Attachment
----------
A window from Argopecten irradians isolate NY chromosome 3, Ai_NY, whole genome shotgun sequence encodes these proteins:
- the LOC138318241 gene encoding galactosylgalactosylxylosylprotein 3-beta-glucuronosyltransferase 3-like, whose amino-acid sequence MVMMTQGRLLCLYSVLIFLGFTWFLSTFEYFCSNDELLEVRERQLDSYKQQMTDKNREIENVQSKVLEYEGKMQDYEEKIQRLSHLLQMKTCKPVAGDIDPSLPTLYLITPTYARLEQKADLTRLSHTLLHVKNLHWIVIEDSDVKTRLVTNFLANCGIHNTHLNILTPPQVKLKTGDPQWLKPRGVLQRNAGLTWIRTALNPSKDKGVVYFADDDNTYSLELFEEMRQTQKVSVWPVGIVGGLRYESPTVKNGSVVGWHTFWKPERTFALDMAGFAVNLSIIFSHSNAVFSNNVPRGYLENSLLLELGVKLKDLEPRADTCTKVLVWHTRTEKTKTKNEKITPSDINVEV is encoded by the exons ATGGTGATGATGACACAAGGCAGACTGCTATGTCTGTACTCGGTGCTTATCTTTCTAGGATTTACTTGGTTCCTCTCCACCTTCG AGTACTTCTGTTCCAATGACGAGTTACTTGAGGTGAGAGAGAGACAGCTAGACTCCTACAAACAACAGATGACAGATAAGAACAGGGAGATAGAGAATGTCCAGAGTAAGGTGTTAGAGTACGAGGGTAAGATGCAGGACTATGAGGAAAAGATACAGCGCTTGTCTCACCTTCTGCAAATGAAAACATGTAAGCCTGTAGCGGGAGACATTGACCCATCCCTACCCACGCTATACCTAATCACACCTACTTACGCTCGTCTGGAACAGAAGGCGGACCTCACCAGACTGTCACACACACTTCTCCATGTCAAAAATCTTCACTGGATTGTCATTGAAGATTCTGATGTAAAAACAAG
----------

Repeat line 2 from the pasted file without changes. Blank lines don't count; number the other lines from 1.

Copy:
- the LOC138318241 gene encoding galactosylgalactosylxylosylprotein 3-beta-glucuronosyltransferase 3-like, whose amino-acid sequence MVMMTQGRLLCLYSVLIFLGFTWFLSTFEYFCSNDELLEVRERQLDSYKQQMTDKNREIENVQSKVLEYEGKMQDYEEKIQRLSHLLQMKTCKPVAGDIDPSLPTLYLITPTYARLEQKADLTRLSHTLLHVKNLHWIVIEDSDVKTRLVTNFLANCGIHNTHLNILTPPQVKLKTGDPQWLKPRGVLQRNAGLTWIRTALNPSKDKGVVYFADDDNTYSLELFEEMRQTQKVSVWPVGIVGGLRYESPTVKNGSVVGWHTFWKPERTFALDMAGFAVNLSIIFSHSNAVFSNNVPRGYLENSLLLELGVKLKDLEPRADTCTKVLVWHTRTEKTKTKNEKITPSDINVEV is encoded by the exons ATGGTGATGATGACACAAGGCAGACTGCTATGTCTGTACTCGGTGCTTATCTTTCTAGGATTTACTTGGTTCCTCTCCACCTTCG AGTACTTCTGTTCCAATGACGAGTTACTTGAGGTGAGAGAGAGACAGCTAGACTCCTACAAACAACAGATGACAGATAAGAACAGGGAGATAGAGAATGTCCAGAGTAAGGTGTTAGAGTACGAGGGTAAGATGCAGGACTATGAGGAAAAGATACAGCGCTTGTCTCACCTTCTGCAAATGAAAACATGTAAGCCTGTAGCGGGAGACATTGACCCATCCCTACCCACGCTATACCTAATCACACCTACTTACGCTCGTCTGGAACAGAAGGCGGACCTCACCAGACTGTCACACACACTTCTCCATGTCAAAAATCTTCACTGGATTGTCATTGAAGATTCTGATGTAAAAACAAG